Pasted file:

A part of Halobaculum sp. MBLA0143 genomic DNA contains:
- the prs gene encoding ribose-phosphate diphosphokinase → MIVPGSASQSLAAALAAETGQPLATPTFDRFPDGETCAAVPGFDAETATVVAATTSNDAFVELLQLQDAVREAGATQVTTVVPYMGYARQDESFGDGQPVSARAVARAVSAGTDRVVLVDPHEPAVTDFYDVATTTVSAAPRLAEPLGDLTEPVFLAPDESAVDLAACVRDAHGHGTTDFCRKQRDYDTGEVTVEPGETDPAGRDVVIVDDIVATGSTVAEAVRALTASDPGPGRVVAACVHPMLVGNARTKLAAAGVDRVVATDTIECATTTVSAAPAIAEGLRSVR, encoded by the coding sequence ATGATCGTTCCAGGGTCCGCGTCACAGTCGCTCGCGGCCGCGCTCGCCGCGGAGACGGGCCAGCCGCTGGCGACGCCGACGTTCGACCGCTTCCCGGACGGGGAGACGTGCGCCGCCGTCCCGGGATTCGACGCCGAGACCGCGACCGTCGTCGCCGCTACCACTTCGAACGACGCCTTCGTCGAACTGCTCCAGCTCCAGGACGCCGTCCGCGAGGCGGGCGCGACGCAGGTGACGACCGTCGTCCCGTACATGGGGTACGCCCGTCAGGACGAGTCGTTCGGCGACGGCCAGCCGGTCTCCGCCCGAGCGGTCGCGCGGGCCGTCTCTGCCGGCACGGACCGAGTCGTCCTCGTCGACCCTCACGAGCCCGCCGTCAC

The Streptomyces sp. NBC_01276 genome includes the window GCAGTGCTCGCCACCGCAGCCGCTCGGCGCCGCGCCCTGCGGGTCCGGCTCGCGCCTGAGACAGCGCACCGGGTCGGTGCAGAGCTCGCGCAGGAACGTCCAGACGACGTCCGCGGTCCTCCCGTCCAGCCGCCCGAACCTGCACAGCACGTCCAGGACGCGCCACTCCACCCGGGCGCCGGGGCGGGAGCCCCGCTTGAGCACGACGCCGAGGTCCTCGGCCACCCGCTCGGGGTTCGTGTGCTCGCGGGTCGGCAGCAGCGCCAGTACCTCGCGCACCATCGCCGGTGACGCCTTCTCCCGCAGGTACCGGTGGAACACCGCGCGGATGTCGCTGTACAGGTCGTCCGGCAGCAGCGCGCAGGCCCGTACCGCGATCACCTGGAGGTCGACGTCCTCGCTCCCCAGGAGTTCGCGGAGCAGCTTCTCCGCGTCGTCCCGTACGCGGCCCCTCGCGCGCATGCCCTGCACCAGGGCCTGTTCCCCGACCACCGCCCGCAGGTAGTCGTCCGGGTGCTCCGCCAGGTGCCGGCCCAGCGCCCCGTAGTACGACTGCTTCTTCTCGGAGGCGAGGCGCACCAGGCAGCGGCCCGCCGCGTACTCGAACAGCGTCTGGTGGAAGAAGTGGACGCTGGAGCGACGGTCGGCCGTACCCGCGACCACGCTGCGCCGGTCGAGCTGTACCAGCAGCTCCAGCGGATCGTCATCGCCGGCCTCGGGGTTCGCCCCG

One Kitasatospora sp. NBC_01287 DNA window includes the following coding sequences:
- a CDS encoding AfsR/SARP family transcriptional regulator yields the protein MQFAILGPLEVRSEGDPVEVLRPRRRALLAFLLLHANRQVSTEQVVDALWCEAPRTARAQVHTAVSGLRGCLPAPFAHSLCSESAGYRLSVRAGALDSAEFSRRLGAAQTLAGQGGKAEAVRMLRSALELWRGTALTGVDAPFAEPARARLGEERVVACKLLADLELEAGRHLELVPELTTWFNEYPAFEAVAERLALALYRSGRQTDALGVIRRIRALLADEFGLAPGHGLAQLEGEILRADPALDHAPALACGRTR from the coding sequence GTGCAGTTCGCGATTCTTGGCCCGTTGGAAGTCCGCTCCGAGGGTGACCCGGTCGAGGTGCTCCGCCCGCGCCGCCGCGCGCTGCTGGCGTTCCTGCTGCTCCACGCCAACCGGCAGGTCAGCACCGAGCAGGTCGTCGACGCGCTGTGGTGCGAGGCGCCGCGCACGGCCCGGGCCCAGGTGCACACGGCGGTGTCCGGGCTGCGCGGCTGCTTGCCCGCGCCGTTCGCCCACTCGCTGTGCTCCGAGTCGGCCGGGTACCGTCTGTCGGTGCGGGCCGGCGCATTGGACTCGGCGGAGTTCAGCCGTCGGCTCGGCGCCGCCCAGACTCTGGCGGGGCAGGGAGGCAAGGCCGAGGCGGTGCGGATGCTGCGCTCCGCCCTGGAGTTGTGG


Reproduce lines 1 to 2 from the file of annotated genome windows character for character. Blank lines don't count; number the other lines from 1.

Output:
A part of Halobaculum sp. MBLA0143 genomic DNA contains:
- the prs gene encoding ribose-phosphate diphosphokinase → MIVPGSASQSLAAALAAETGQPLATPTFDRFPDGETCAAVPGFDAETATVVAATTSNDAFVELLQLQDAVREAGATQVTTVVPYMGYARQDESFGDGQPVSARAVARAVSAGTDRVVLVDPHEPAVTDFYDVATTTVSAAPRLAEPLGDLTEPVFLAPDESAVDLAACVRDAHGHGTTDFCRKQRDYDTGEVTVEPGETDPAGRDVVIVDDIVATGSTVAEAVRALTASDPGPGRVVAACVHPMLVGNARTKLAAAGVDRVVATDTIECATTTVSAAPAIAEGLRSVR, encoded by the coding sequence ATGATCGTTCCAGGGTCCGCGTCACAGTCGCTCGCGGCCGCGCTCGCCGCGGAGACGGGCCAGCCGCTGGCGACGCCGACGTTCGACCGCTTCCCGGACGGGGAGACGTGCGCCGCCGTCCCGGGATTCGACGCCGAGACCGCGACCGTCGTCGCCGCTACCACTTCGAACGACGCCTTCGTCGAACTGCTCCAGCTCCAGGACGCCGTCCGCGAGGCGGGCGCGACGCAGGTGACGACCGTCGTCCCGTACATGGGGTACGCCCGTCAGGACGAGTCGTTCGGCGACGGCCAGCCGGTCTCCGCCCGAGCGGTCGCGCGGGCCGTCTCTGCCGGCACGGACCGAGTCGTCCTCGTCGACCCTCACGAGCCCGCCGTCAC